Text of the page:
Stop Making Bad Flyers!
Duration: 1 hour
Facilitator: Dr. Charles Hueber
In today's digital world the promotion of campus events is centered around Facebook, Twitter, Pinterest, and other digital resources. But, the staple of any good advertising campaign has always been and probably always will be been the flyer. Flyers litter our campuses; from the bulletin boards in the buildings to outdoor kiosks. As programmers we are constantly looking for ways to make our flyers standout and be noticed in the sea of advertising that exists on our campuses. Creating a good flyer is not a magical skill or one that requires an advanced degree in graphic design. With a little patience and practice anyone who can use a computer can create a digital work of art.
Flyers have come a long way in the past few years. The advances in computer programming and printing services have made it possible to create better flyers for less money. Many program offices now have computers and printers and can design and print their flyers in house. This article will look at various ways to positively impact the design of a flyer. Just because our student are spending more and more time in a digital world does not mean we should abandon the print advertising on campus – we merely need to adjust!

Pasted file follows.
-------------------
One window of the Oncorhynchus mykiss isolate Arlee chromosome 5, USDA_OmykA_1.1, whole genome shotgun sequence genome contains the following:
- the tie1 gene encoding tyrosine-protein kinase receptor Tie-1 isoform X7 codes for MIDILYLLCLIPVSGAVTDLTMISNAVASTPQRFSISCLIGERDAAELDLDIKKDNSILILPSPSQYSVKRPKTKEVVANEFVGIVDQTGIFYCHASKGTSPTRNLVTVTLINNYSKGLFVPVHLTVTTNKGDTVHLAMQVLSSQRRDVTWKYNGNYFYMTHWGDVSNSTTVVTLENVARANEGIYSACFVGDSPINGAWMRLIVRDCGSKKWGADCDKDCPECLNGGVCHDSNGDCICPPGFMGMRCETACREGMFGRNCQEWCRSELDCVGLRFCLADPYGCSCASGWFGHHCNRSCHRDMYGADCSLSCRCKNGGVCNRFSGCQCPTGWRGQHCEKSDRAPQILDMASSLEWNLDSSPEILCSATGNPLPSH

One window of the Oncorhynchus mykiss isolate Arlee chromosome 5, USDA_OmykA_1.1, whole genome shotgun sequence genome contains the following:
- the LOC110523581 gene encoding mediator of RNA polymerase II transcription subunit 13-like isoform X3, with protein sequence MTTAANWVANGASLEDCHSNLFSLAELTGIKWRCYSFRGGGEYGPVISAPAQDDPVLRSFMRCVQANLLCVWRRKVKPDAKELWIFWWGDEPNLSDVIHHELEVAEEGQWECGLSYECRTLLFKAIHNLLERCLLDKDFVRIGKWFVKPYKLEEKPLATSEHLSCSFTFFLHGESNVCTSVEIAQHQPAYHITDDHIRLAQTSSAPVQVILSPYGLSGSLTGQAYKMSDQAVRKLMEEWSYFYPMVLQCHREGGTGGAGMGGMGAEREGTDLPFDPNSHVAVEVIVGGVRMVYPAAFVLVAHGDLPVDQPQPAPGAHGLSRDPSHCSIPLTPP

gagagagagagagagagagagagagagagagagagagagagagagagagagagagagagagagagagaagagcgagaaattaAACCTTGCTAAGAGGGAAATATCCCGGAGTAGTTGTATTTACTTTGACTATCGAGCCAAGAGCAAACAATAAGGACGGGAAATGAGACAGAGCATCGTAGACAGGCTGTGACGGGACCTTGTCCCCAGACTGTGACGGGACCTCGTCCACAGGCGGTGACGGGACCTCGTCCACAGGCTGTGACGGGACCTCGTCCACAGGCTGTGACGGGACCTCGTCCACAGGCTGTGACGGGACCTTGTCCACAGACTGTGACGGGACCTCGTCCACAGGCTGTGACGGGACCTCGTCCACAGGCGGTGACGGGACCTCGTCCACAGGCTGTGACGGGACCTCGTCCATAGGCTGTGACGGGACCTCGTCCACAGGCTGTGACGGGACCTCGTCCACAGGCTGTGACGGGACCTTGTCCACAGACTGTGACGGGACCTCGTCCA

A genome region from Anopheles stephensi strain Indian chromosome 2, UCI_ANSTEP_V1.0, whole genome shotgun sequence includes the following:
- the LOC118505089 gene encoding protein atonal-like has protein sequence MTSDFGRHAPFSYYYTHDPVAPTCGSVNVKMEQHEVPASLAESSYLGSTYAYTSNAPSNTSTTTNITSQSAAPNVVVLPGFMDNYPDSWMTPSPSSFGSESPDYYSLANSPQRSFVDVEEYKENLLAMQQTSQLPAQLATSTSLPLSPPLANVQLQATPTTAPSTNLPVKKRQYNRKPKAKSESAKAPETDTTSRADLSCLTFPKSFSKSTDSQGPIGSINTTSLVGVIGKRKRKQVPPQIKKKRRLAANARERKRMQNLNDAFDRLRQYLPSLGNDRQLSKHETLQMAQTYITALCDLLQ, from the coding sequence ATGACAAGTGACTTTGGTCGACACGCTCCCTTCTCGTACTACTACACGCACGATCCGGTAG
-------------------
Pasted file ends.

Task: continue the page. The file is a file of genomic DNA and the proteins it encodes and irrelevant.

- Have a better understanding of the meaningful methods to create solid flyers in terms of: fonts, colors, and graphics
- Be introduced a variety of programs commonly use for the creation of flyers
- Examine the use of digital media and print media in flyer creation
- Understand the challenges to marketing to an increasingly digital generation.
WHO SHOULD ATTEND:
- Residence Life Programmers
- Greek Life
- Student Activities Staff
Dr. Charles Hueber is currently the Dean of Students at Schreiner University. He has worked in higher education for over 15 years at Trinity Valley Community College, Georgia Southern University, and Stephen F. Austin State University. He has served as a speaker and consultant to a variety of universities and businesses in leadership development, customer service and social integration. He has also published numerous articles on leadership, school spirit, and marketing. His main research interest lies in social integration and its impact on college success. He has helped to develop multiple transition camp programs around the country and has long been an advocate for spirit and traditions programming.